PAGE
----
Tag Archives: ECCA

New impetus for dementia strategy is welcome

While most of the political world is focused on Ed Miliband’s speech at the Labour Party conference today, the government has quietly made an announcement that should give renewed hope to people with dementia, their families and carers; a renewed focus for the National Dementia Strategy.

It seems a long time since the strategy was launched in February 2009 amid much fanfare and talk of how it would improve care for people with the condition. What followed that was, well, very little, it seemed. Indeed, the National Audit Office was heavily critical of the implementation of the strategy – or lack of it – back in January.

While some thought that criticism was premature – one year into a 5-year strategy – little progress seems to have been made since, hence the new government’s re-fresh of it.

The Department of Health document Quality outcomes for people with dementia: Building on the work of the National Dementia Strategy highlights 4 main priorities:

  • Good-quality early diagnosis and intervention for all
  • Improved quality of care in general hospitals
  • Living well with dementia in care homes
  • Reduced use of antipsychotic medication.

The DH adds that the improvement of community personal support services is integral to and underpins each of the 4 priorities.

I can’t argue against any of those priorities, but carers, care service professionals and campaigners have been saying this for years.

There is also talk of developing an ‘outcomes-focused approach’ to dementia. ‘Outcomes-focused’ is an increasingly used phrase in health and social care and is starting to grate – isn’t all health and social care geared to delivering an outcome? I.e. improving the life of the service user? Or is it meant to stand for ‘as opposed to target-driven approach of previous government’?

However, cynicism aside, this is a major and welcome commitment from the government. For too long dementia has not received the attention it deserves from successive governments and, as a growing number of people develop the condition, it becomes an ever more urgent priority.

This annoucement has also gone down well with organisations in the sector, with the Alzheimer’s Society, the English Community Care Association and Counsel and Care all coming out in support of this.

But we have all been here before and as the original dementia strategy shows, good words and plans are one thing, but it means nothing if it does not deliver results for service users and their families.

My worry with this is that this could happen all over again. There isn’t too much detail in the document on how this will be delivered, although this is in part because the delivery strategy will be linked into the wider reforms of the NHS and social care, which will be announced in the coming months.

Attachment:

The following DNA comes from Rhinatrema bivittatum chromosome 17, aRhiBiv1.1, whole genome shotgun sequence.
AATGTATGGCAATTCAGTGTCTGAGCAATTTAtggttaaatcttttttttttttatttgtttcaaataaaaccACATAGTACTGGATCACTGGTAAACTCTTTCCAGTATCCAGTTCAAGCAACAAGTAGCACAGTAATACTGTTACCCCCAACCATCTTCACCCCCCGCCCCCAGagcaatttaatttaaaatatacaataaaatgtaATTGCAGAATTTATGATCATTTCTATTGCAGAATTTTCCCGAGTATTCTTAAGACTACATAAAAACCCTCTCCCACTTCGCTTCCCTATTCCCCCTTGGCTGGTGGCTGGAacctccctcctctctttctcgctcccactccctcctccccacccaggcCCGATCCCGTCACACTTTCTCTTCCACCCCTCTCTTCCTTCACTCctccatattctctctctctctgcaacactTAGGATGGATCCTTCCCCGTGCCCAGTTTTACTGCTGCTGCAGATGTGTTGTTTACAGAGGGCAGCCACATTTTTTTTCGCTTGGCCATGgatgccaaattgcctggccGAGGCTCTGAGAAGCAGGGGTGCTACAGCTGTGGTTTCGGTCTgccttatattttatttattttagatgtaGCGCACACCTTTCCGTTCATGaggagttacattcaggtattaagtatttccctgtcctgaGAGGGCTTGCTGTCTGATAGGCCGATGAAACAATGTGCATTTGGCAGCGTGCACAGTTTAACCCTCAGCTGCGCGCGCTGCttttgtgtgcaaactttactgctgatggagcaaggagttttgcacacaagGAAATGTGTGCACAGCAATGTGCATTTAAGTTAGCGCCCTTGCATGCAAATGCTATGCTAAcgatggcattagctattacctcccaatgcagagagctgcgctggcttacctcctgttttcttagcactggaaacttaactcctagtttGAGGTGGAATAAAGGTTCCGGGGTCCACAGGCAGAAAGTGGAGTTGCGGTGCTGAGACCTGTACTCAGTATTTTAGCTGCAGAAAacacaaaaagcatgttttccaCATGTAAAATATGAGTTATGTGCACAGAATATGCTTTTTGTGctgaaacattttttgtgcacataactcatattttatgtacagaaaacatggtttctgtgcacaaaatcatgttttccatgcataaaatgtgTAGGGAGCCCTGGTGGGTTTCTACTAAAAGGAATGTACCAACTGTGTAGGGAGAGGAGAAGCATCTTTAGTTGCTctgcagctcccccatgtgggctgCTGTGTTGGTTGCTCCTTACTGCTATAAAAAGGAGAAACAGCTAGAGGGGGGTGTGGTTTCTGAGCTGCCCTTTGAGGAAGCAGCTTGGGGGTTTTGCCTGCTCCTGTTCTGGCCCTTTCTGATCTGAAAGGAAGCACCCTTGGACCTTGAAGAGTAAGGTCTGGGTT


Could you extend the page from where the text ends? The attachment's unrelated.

So, there is much to commend the revisions to the dementia strategy, but, as ever, words and intentions are one thing, but the real indicator of success will be in the implementation of this and tangible results for service users. So I’ll reserve judgement on it until later when – or if – the results can be seen among service users.

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End of star ratings brings confusion

Amid the hubbub about the announcement of the coalition government’s plans – or lack of them – for social care last month, the Care Quality Commission’s announcement that it was scrapping its star ratings system for registered care services almost slipped under the radar – but it is an important decision and deserves more publicity than it has received so far.

But while the CQC is abandoning star ratings – 3 stars for an excellent service down to no stars for a poor one – it hasn’t got anything to replace it yet, and this has drawn criticism from some in the sector.

However, the passing of star ratings will not be much mourned. The system has been generally unpopular among care home operators ever since it was introduced 2 years ago by the then CSCI. Around the time it was introduced I was writing a lot about care homes, and to raise the subject of inspections – and the star rating the home received – to the manager often resulted in the sort of look that I’d get if I’d just sworn at them. Many objected to their rating and some were even prepared to go to court over it.

At the time, Frank Ursell, CEO of the Registered Nursing Home Association, voiced one of the major concerns – that a care home can receive a zero stars rating for being rated ‘poor’ in one of the three key areas involving safety and management, even if other areas are rated ‘excellent’.

The use of 3 stars, rather than the more common 5, was also queried as it was thought that it may confuse people trying to find care homes.

Getting rid of star ratings without having a replacement lined up has not gone down well either. Martin Green, chief executive of the English Community Care Association (ECCA) was unusually forthright on it:

“The CQC has told providers that it is interested in quality and yet… we have seen it bring forward the abolition of the star ratings system without a clearly defined timescale for its replacement,” he said. “The manner of this announcement, the lack of consultation, and the fact that CQC is not even adhering to its own published timescale gives us grave concern about its commitment to quality and its understanding and engagement with the social care sector.

“The CQC has been in existence for 13 months and it is becoming increasingly clear that it has little understanding of the social care sector, is administratively and bureaucratically shambolic, and lacks leadership and direction.”   

Harsh stuff, but if the head of the ECCA is saying it, imagine what those on the ground are.

The CQC says it is in talks with stakeholders to “discuss how a new system may work”. This can be seen as the regulator working with the sector to find a solution that suits everyone, or that it hasn’t got a clue what to replace star ratings with, depending on your view of the CQC.